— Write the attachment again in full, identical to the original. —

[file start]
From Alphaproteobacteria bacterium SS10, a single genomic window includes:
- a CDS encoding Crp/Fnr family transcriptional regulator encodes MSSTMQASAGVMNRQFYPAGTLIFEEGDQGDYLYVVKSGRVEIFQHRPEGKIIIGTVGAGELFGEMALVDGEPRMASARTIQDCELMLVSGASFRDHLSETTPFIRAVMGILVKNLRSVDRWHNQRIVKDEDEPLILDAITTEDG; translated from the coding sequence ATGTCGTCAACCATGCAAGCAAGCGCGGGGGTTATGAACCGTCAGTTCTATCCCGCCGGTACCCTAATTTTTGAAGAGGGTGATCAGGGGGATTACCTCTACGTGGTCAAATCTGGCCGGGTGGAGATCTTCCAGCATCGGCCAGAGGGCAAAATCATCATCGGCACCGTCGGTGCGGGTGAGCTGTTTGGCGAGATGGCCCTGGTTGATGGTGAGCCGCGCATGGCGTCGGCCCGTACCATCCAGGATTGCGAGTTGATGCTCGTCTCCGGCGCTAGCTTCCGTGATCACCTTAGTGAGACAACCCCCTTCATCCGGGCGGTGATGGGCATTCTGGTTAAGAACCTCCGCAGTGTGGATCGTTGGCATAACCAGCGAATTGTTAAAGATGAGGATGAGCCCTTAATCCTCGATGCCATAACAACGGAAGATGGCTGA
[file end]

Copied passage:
From Alphaproteobacteria bacterium SS10, a single genomic window includes:
- a CDS encoding Crp/Fnr family transcriptional regulator encodes MSSTMQASAGVMNRQFYPAGTLIFEEGDQGDYLYVVKSGRVEIFQHRPEGKIIIGTVGAGELFGEMALVDGEPRMASARTIQDCELMLVSGASFRDHLSETTPFIRAVMGILVKNLRSVDRWHNQRIVKDEDEPLILDAITTEDG; translated from the coding sequence ATGTCGTCAACCATGCAAGCAAGCGCGGGGGTTATGAACCGTCAGTTCTATCCCGCCGGTACCCTAATTTTTGAAGAGGGTGATCAGGGGGATTACCTCTACGTGGTCAAATCTGGCCGGGTGGAGATCTTCCAGCATCGGCCAGAGGGCAAAATCATCATCGGCACCGTCGGTGCGGGTGAGCTGTTTGGCGAGATGGCCCTGGTTGATGGTGAGCCGCGCATGGCGTCGGCCCGTACCATCCAGGATTGCGAGTTGATGCTCGTCTCCGGCGCTAGCTTCCGTGATCACCTTAGTGAGACAACCCCCTTCATCCGGGCGGTGATGGGCATTCTGGTTAAGAACCTCCGCAGTGTGGATCGTTGGCATAACCAGCGAATTGTTAAAGATGAGGATGAGCCCTTAATCCTCGATGCCATAACAACGGAAGATGGCTGA